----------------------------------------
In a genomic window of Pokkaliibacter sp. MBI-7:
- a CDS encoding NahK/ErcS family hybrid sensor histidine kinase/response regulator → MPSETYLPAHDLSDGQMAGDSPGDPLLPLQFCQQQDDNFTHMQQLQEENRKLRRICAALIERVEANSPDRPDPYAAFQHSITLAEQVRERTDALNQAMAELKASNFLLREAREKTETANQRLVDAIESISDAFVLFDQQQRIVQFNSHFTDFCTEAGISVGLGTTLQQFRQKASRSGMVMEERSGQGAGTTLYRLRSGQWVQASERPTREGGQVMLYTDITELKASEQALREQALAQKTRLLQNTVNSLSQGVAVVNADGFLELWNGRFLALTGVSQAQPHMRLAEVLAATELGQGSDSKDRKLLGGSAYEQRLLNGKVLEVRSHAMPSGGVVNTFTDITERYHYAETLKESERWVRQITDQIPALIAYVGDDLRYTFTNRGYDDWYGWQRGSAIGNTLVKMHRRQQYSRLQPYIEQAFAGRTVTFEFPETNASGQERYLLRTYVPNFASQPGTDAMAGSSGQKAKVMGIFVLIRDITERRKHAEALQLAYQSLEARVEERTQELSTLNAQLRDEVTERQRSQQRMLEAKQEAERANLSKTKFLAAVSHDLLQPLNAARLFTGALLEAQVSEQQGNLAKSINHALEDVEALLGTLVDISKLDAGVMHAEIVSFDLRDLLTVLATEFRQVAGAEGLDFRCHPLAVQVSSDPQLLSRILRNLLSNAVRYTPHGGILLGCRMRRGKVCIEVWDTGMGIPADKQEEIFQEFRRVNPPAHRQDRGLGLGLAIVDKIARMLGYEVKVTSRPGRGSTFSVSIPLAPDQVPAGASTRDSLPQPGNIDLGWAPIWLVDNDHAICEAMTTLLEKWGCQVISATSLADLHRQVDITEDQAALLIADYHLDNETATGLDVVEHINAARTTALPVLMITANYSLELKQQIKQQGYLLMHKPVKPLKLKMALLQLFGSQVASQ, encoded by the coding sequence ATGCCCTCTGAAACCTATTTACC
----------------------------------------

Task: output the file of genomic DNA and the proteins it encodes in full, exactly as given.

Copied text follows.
In a genomic window of Pokkaliibacter sp. MBI-7:
- a CDS encoding NahK/ErcS family hybrid sensor histidine kinase/response regulator → MPSETYLPAHDLSDGQMAGDSPGDPLLPLQFCQQQDDNFTHMQQLQEENRKLRRICAALIERVEANSPDRPDPYAAFQHSITLAEQVRERTDALNQAMAELKASNFLLREAREKTETANQRLVDAIESISDAFVLFDQQQRIVQFNSHFTDFCTEAGISVGLGTTLQQFRQKASRSGMVMEERSGQGAGTTLYRLRSGQWVQASERPTREGGQVMLYTDITELKASEQALREQALAQKTRLLQNTVNSLSQGVAVVNADGFLELWNGRFLALTGVSQAQPHMRLAEVLAATELGQGSDSKDRKLLGGSAYEQRLLNGKVLEVRSHAMPSGGVVNTFTDITERYHYAETLKESERWVRQITDQIPALIAYVGDDLRYTFTNRGYDDWYGWQRGSAIGNTLVKMHRRQQYSRLQPYIEQAFAGRTVTFEFPETNASGQERYLLRTYVPNFASQPGTDAMAGSSGQKAKVMGIFVLIRDITERRKHAEALQLAYQSLEARVEERTQELSTLNAQLRDEVTERQRSQQRMLEAKQEAERANLSKTKFLAAVSHDLLQPLNAARLFTGALLEAQVSEQQGNLAKSINHALEDVEALLGTLVDISKLDAGVMHAEIVSFDLRDLLTVLATEFRQVAGAEGLDFRCHPLAVQVSSDPQLLSRILRNLLSNAVRYTPHGGILLGCRMRRGKVCIEVWDTGMGIPADKQEEIFQEFRRVNPPAHRQDRGLGLGLAIVDKIARMLGYEVKVTSRPGRGSTFSVSIPLAPDQVPAGASTRDSLPQPGNIDLGWAPIWLVDNDHAICEAMTTLLEKWGCQVISATSLADLHRQVDITEDQAALLIADYHLDNETATGLDVVEHINAARTTALPVLMITANYSLELKQQIKQQGYLLMHKPVKPLKLKMALLQLFGSQVASQ, encoded by the coding sequence ATGCCCTCTGAAACCTATTTACC